Kansas Gov. Kathleen Sebelius is standing up for consumers' right to know in a big way.
She has repelled the latest attempt by the agrichemical industry to prevent the simple labeling of milk that is produced without the use of synthetic hormones. Monsanto, before it sold its recombinant bovine growth hormone (known as rgGH or rbST), had started a backroom state-by-state campaign to convince state agricultural departments to ban the use of "hormone-free" milk labeling.
Earlier this month in Ohio, a federal court upheld that state's decision to go along with the agrichemical industry (Monsanto sold its synthetic hormone business to Eli Lily a few months ago).
The move also sends a signal to the nation -- not only because several other states (Pennsylvania, Missouri and Indiana, among them) are considering labeling bans -- but because Sebelius is President Obama's pick to head the Department of Health and Human Services.
She criticized the bill because it "could make it more difficult to provide consumers with clear information. The milk labeling provisions negatively impact a dairy producers ability to inform consumers that milk is from cows not treated with recombinant bovine growth hormone (rBST)."
The use of these hormones is banned throughout most other first world nations. The labeling issue is moot in the 27-nation European Union, along with Canada, Japan, Australia and New Zealand, since they don't allow the use of synthetic hormones in the first place.
The Organic Trade Association has led a heroic effort, in conjunction with dozens of health, consumer, farm and environmental groups, to ward off the attack on truth in labeling.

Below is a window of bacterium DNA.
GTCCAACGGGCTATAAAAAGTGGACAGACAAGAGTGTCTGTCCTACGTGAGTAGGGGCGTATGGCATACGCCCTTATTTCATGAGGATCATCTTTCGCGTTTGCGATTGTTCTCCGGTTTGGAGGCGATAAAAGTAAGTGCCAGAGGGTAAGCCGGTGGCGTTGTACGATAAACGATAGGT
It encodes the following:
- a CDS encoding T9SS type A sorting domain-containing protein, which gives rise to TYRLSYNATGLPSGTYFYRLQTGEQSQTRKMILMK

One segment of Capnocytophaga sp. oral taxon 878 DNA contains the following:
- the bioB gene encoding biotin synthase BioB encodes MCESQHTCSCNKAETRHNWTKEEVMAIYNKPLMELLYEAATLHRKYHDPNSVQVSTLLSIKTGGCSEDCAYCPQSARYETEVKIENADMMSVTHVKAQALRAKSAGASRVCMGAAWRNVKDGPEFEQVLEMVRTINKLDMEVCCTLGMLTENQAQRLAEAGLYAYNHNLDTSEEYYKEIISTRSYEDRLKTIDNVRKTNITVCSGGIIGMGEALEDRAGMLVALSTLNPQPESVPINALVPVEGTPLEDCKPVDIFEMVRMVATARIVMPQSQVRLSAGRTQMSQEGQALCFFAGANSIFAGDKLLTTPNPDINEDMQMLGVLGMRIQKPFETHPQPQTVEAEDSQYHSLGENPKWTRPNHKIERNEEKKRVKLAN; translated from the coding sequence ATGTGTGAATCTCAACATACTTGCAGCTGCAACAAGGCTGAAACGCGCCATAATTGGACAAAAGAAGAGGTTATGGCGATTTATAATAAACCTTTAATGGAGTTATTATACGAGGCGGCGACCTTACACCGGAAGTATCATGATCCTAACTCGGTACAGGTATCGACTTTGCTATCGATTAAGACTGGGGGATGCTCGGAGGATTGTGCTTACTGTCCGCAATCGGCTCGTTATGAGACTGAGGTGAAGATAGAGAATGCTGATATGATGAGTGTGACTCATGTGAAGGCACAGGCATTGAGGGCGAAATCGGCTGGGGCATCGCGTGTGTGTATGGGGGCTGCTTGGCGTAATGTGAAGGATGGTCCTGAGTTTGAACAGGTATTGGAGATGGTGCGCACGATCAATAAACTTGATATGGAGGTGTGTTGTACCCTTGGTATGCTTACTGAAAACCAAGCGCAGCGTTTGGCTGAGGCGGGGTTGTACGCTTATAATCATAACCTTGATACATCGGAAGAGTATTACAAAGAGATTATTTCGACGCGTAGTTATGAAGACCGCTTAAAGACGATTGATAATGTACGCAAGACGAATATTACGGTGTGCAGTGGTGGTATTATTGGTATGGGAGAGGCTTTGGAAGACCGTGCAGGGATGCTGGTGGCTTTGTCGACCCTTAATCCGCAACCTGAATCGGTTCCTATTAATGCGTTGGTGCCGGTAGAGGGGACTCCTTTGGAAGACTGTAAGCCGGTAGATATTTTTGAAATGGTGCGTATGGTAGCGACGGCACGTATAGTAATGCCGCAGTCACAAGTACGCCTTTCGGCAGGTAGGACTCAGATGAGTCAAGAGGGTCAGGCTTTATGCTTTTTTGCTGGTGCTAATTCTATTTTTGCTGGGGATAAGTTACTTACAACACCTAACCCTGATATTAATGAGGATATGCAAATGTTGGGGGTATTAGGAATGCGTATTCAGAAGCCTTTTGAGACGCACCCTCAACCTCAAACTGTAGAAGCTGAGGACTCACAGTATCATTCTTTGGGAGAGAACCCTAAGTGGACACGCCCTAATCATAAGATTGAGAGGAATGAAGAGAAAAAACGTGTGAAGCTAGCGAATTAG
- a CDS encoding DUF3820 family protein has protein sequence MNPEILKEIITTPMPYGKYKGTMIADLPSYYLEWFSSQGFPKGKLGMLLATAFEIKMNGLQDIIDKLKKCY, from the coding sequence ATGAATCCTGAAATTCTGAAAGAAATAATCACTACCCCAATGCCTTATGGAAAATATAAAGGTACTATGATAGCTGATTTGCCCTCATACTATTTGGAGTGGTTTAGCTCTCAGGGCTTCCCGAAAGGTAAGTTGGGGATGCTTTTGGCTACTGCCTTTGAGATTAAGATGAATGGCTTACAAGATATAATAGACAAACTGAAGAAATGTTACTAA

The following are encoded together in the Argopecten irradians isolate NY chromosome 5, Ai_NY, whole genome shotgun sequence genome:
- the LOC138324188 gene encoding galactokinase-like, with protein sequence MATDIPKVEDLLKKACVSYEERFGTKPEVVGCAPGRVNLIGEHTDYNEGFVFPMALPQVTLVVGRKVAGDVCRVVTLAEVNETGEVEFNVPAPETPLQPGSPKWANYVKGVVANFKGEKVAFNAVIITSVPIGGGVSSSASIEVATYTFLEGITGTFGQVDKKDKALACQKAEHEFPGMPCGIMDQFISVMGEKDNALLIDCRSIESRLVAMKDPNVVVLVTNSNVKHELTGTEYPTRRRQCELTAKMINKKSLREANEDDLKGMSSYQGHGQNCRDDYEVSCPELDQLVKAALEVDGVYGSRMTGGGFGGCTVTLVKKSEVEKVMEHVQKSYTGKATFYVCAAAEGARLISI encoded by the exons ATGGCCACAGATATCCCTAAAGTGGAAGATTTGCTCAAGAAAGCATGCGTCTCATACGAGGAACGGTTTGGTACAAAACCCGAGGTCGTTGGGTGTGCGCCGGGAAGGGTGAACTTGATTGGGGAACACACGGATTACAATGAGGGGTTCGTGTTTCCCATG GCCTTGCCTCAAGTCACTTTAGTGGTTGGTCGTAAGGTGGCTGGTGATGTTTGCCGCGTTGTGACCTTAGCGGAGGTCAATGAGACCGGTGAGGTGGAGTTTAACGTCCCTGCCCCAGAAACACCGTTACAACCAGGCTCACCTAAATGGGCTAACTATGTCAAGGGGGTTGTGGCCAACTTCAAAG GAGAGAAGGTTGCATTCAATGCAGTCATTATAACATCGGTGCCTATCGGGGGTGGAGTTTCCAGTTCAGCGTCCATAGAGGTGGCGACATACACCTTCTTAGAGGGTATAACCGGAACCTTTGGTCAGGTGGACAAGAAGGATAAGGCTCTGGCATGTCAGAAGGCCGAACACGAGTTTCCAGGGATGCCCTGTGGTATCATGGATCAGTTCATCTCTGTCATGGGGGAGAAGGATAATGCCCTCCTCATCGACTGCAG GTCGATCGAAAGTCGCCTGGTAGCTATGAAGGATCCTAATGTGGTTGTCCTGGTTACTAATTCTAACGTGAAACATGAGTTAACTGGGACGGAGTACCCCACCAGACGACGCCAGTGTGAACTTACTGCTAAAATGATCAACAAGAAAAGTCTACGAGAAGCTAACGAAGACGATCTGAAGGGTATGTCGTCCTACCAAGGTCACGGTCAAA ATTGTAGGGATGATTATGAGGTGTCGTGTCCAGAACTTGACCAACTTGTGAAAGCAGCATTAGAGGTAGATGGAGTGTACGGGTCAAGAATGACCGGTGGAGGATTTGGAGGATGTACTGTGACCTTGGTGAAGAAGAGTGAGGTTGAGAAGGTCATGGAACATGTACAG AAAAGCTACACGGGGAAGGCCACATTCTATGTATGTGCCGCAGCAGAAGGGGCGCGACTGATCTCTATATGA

When consumers go to the supermarket, many want information to help them choose those products that are most healthy, raised with high ethical standards and produced without damaging the environment. For many, that means choosing hormone-free milk.
Many see the hormone-free label as a proxy for a wider set of issues. Is it right or necessary to speed up the development and boost the milk output of our dairy cows? Doesn't use of hormones go hand-in-hand with use of antibiotics to treat cows sickened by the exertion of round-the-calendar milk production? Might there be some health problems associated with synthetic hormones that we just haven't identified yet?
Even in Ohio, the Organic Trade Association points out -- rightly -- that consumers can still choose milk raised without synthetic hormones. Just look for the USDA Organic seal. In order to qualify for the organic label, organic farmers are prohibited from using synthetic growth hormones, genetically engineered organisms (GMOS), antibiotics and toxic, persistent, synthetic pesticides.
But in Kansas, at least, consumers can see clearly that the cows that produced their milk were not hopped up on synthetic hormones, and they can continue to make their buying decisions based on clear information in the marketplace.
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